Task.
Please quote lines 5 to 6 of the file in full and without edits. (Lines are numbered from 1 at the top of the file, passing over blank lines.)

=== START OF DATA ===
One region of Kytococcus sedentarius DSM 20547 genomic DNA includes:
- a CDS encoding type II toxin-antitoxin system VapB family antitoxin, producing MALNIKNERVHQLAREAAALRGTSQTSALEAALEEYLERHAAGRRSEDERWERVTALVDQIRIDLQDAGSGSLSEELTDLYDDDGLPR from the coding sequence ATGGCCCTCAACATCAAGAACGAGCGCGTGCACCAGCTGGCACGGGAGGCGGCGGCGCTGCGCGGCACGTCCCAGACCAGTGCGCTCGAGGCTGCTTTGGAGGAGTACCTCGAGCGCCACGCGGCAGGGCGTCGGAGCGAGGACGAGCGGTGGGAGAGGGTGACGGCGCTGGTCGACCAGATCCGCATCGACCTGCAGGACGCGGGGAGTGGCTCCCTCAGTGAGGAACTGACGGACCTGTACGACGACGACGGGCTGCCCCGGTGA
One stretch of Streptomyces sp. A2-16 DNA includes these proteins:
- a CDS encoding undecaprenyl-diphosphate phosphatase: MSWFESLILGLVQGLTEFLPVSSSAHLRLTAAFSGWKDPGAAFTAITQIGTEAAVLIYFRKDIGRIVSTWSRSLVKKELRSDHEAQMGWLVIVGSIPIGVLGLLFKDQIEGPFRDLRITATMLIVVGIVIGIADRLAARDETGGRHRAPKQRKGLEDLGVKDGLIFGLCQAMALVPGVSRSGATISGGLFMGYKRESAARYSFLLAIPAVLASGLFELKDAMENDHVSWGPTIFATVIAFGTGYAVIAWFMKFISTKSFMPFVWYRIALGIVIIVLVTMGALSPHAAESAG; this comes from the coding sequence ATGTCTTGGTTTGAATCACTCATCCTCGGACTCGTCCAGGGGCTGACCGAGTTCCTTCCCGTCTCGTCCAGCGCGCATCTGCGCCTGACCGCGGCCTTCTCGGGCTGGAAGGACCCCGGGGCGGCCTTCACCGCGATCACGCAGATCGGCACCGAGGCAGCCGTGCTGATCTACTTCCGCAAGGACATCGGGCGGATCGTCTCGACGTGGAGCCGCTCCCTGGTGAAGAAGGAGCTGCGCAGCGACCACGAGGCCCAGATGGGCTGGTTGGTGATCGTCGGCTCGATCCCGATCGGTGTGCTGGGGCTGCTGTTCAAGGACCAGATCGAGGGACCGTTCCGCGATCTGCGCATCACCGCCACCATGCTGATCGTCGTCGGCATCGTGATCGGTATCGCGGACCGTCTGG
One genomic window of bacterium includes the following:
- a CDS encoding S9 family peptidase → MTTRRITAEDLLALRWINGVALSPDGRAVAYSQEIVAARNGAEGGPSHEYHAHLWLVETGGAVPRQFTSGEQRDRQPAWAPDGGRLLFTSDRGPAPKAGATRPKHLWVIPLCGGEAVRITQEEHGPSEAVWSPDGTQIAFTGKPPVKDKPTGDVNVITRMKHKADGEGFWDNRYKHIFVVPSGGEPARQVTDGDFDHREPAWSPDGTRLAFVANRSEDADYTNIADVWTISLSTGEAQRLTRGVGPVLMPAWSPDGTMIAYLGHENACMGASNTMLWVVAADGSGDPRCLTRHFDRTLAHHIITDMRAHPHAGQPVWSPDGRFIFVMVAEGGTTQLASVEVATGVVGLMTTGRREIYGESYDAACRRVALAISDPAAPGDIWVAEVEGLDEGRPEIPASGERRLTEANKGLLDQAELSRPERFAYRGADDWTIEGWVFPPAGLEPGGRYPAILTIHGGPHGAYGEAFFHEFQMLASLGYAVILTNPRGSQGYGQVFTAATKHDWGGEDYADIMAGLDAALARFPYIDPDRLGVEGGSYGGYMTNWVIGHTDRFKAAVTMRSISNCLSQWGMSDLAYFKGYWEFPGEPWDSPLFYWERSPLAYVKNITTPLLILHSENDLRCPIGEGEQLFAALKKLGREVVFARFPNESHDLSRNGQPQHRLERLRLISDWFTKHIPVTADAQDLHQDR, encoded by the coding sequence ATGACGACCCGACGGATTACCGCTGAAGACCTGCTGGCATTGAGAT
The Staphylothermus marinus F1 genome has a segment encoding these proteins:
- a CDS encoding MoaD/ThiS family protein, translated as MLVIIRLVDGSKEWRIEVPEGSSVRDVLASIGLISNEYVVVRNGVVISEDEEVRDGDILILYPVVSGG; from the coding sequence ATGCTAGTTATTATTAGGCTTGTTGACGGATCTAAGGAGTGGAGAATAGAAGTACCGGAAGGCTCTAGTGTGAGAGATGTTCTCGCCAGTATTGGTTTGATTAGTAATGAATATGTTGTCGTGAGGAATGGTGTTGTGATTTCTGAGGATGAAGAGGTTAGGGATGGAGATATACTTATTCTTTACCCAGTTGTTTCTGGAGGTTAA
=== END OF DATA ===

One genomic window of bacterium includes the following:
- a CDS encoding S9 family peptidase → MTTRRITAEDLLALRWINGVALSPDGRAVAYSQEIVAARNGAEGGPSHEYHAHLWLVETGGAVPRQFTSGEQRDRQPAWAPDGGRLLFTSDRGPAPKAGATRPKHLWVIPLCGGEAVRITQEEHGPSEAVWSPDGTQIAFTGKPPVKDKPTGDVNVITRMKHKADGEGFWDNRYKHIFVVPSGGEPARQVTDGDFDHREPAWSPDGTRLAFVANRSEDADYTNIADVWTISLSTGEAQRLTRGVGPVLMPAWSPDGTMIAYLGHENACMGASNTMLWVVAADGSGDPRCLTRHFDRTLAHHIITDMRAHPHAGQPVWSPDGRFIFVMVAEGGTTQLASVEVATGVVGLMTTGRREIYGESYDAACRRVALAISDPAAPGDIWVAEVEGLDEGRPEIPASGERRLTEANKGLLDQAELSRPERFAYRGADDWTIEGWVFPPAGLEPGGRYPAILTIHGGPHGAYGEAFFHEFQMLASLGYAVILTNPRGSQGYGQVFTAATKHDWGGEDYADIMAGLDAALARFPYIDPDRLGVEGGSYGGYMTNWVIGHTDRFKAAVTMRSISNCLSQWGMSDLAYFKGYWEFPGEPWDSPLFYWERSPLAYVKNITTPLLILHSENDLRCPIGEGEQLFAALKKLGREVVFARFPNESHDLSRNGQPQHRLERLRLISDWFTKHIPVTADAQDLHQDR, encoded by the coding sequence ATGACGACCCGACGGATTACCGCTGAAGACCTGCTGGCATTGAGAT